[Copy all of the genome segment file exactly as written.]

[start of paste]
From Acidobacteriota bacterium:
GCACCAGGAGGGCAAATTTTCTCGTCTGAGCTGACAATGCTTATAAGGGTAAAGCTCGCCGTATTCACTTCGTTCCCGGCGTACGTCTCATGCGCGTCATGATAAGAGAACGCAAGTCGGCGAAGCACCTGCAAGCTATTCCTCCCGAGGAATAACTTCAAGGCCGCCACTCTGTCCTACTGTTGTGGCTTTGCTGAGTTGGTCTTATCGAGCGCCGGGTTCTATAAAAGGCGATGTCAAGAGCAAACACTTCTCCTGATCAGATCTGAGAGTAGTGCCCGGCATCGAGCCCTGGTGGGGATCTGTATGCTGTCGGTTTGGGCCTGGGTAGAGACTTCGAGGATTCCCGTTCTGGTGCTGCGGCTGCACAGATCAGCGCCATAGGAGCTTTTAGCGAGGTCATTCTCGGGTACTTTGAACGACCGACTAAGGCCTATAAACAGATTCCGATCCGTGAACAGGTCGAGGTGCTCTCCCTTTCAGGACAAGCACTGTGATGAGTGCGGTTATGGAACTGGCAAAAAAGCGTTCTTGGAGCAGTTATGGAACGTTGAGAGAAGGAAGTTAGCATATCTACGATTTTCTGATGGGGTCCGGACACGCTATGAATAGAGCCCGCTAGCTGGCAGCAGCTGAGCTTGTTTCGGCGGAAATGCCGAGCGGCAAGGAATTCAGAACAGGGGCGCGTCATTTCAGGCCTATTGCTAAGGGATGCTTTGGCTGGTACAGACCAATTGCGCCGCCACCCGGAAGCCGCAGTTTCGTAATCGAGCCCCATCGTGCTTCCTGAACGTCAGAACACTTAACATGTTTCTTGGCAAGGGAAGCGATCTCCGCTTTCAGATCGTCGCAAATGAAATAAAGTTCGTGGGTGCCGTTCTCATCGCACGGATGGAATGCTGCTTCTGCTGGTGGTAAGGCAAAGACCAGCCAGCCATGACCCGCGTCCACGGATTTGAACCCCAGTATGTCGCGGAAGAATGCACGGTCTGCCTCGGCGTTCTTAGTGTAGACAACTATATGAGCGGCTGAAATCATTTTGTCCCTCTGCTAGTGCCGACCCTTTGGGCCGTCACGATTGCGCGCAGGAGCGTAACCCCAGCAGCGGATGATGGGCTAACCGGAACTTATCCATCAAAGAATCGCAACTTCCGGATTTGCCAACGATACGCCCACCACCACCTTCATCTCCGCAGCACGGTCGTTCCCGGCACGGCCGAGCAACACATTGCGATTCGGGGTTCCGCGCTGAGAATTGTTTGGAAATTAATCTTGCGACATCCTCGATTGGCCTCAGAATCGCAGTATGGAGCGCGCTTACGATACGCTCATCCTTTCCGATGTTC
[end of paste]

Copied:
From Acidobacteriota bacterium:
GCACCAGGAGGGCAAATTTTCTCGTCTGAGCTGACAATGCTTATAAGGGTAAAGCTCGCCGTATTCACTTCGTTCCCGGCGTACGTCTCATGCGCGTCATGATAAGAGAACGCAAGTCGGCGAAGCACCTGCAAGCTATTCCTCCCGAGGAATAACTTCAAGGCCGCCACTCTGTCCTACTGTTGTGGCTTTGCTGAGTTGGTCTTATCGAGCGCCGGGTTCTATAAAAGGCGATGTCAAGAGCAAACACTTCTCCTGATCAGATCTGAGAGTAGTGCCCGGCATCGAGCCCTGGTGGGGATCTGTATGCTGTCGGTTTGGGCCTGGGTAGAGACTTCGAGGATTCCCGTTCTGGTGCTGCGGCTGCACAGATCAGCGCCATAGGAGCTTTTAGCGAGGTCATTCTCGGGTACTTTGAACGACCGACTAAGGCCTATAAACAGATTCCGATCCGTGAACAGGTCGAGGTGCTCTCCCTTTCAGGACAAGCACTGTGATGAGTGCGGTTATGGAACTGGCAAAAAAGCGTTCTTGGAGCAGTTATGGAACGTTGAGAGAAGGAAGTTAGCATATCTACGATTTTCTGATGGGGTCCGGACACGCTATGAATAGAGCCCGCTAGCTGGCAGCAGCTGAGCTTGTTTCGGCGGAAATGCCGAGCGGCAAGGAATTCAGAACAGGGGCGCGTCATTTCAGGCCTATTGCTAAGGGATGCTTTGGCTGGTACAGACCAATTGCGCCGCCACCCGGAAGCCGCAGTTTCGTAATCGAGCCCCATCGTGCTTCCTGAACGTCAGAACACTTAACATGTTTCTTGGCAAGGGAAGCGATCTCCGCTTTCAGATCGTCGCAAATGAAATAAAGTTCGTGGGTGCCGTTCTCATCGCACGGATGGAATGCTGCTTCTGCTGGTGGTAAGGCAAAGACCAGCCAGCCATGACCCGCGTCCACGGATTTGAACCCCAGTATGTCGCGGAAGAATGCACGGTCTGCCTCGGCGTTCTTAGTGTAGACAACTATATGAGCGGCTGAAATCATTTTGTCCCTCTGCTAGTGCCGACCCTTTGGGCCGTCACGATTGCGCGCAGGAGCGTAACCCCAGCAGCGGATGATGGGCTAACCGGAACTTATCCATCAAAGAATCGCAACTTCCGGATTTGCCAACGATACGCCCACCACCACCTTCATCTCCGCAGCACGGTCGTTCCCGGCACGGCCGAGCAACACATTGCGATTCGGGGTTCCGCGCTGAGAATTGTTTGGAAATTAATCTTGCGACATCCTCGATTGGCCTCAGAATCGCAGTATGGAGCGCGCTTACGATACGCTCATCCTTTCCGATGTTC